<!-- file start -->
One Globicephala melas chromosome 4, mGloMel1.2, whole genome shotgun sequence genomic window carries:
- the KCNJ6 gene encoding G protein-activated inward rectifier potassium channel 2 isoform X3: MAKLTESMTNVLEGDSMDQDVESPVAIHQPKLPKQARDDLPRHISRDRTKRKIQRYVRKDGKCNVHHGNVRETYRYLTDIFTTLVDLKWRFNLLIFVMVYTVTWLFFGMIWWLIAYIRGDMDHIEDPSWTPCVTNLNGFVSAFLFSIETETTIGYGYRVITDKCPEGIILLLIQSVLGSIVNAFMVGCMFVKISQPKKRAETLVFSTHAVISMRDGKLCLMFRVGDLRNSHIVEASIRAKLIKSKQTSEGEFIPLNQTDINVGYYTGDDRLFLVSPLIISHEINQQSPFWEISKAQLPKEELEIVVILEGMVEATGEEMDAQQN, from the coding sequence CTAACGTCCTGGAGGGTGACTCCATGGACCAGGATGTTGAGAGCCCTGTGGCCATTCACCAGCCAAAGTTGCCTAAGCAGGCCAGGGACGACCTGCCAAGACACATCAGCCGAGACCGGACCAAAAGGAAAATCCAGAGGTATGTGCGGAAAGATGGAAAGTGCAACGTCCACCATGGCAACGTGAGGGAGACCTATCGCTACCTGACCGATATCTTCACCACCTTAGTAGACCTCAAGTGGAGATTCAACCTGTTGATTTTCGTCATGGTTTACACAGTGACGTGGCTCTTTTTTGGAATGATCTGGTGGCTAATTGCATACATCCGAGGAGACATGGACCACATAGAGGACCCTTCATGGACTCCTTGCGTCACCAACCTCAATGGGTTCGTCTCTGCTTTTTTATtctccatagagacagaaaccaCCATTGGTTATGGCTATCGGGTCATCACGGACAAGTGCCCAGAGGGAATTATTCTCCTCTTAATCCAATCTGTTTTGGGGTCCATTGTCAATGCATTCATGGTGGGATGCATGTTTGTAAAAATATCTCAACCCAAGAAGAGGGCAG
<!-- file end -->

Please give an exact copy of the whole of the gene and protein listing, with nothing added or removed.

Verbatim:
One Globicephala melas chromosome 4, mGloMel1.2, whole genome shotgun sequence genomic window carries:
- the KCNJ6 gene encoding G protein-activated inward rectifier potassium channel 2 isoform X3: MAKLTESMTNVLEGDSMDQDVESPVAIHQPKLPKQARDDLPRHISRDRTKRKIQRYVRKDGKCNVHHGNVRETYRYLTDIFTTLVDLKWRFNLLIFVMVYTVTWLFFGMIWWLIAYIRGDMDHIEDPSWTPCVTNLNGFVSAFLFSIETETTIGYGYRVITDKCPEGIILLLIQSVLGSIVNAFMVGCMFVKISQPKKRAETLVFSTHAVISMRDGKLCLMFRVGDLRNSHIVEASIRAKLIKSKQTSEGEFIPLNQTDINVGYYTGDDRLFLVSPLIISHEINQQSPFWEISKAQLPKEELEIVVILEGMVEATGEEMDAQQN, from the coding sequence CTAACGTCCTGGAGGGTGACTCCATGGACCAGGATGTTGAGAGCCCTGTGGCCATTCACCAGCCAAAGTTGCCTAAGCAGGCCAGGGACGACCTGCCAAGACACATCAGCCGAGACCGGACCAAAAGGAAAATCCAGAGGTATGTGCGGAAAGATGGAAAGTGCAACGTCCACCATGGCAACGTGAGGGAGACCTATCGCTACCTGACCGATATCTTCACCACCTTAGTAGACCTCAAGTGGAGATTCAACCTGTTGATTTTCGTCATGGTTTACACAGTGACGTGGCTCTTTTTTGGAATGATCTGGTGGCTAATTGCATACATCCGAGGAGACATGGACCACATAGAGGACCCTTCATGGACTCCTTGCGTCACCAACCTCAATGGGTTCGTCTCTGCTTTTTTATtctccatagagacagaaaccaCCATTGGTTATGGCTATCGGGTCATCACGGACAAGTGCCCAGAGGGAATTATTCTCCTCTTAATCCAATCTGTTTTGGGGTCCATTGTCAATGCATTCATGGTGGGATGCATGTTTGTAAAAATATCTCAACCCAAGAAGAGGGCAG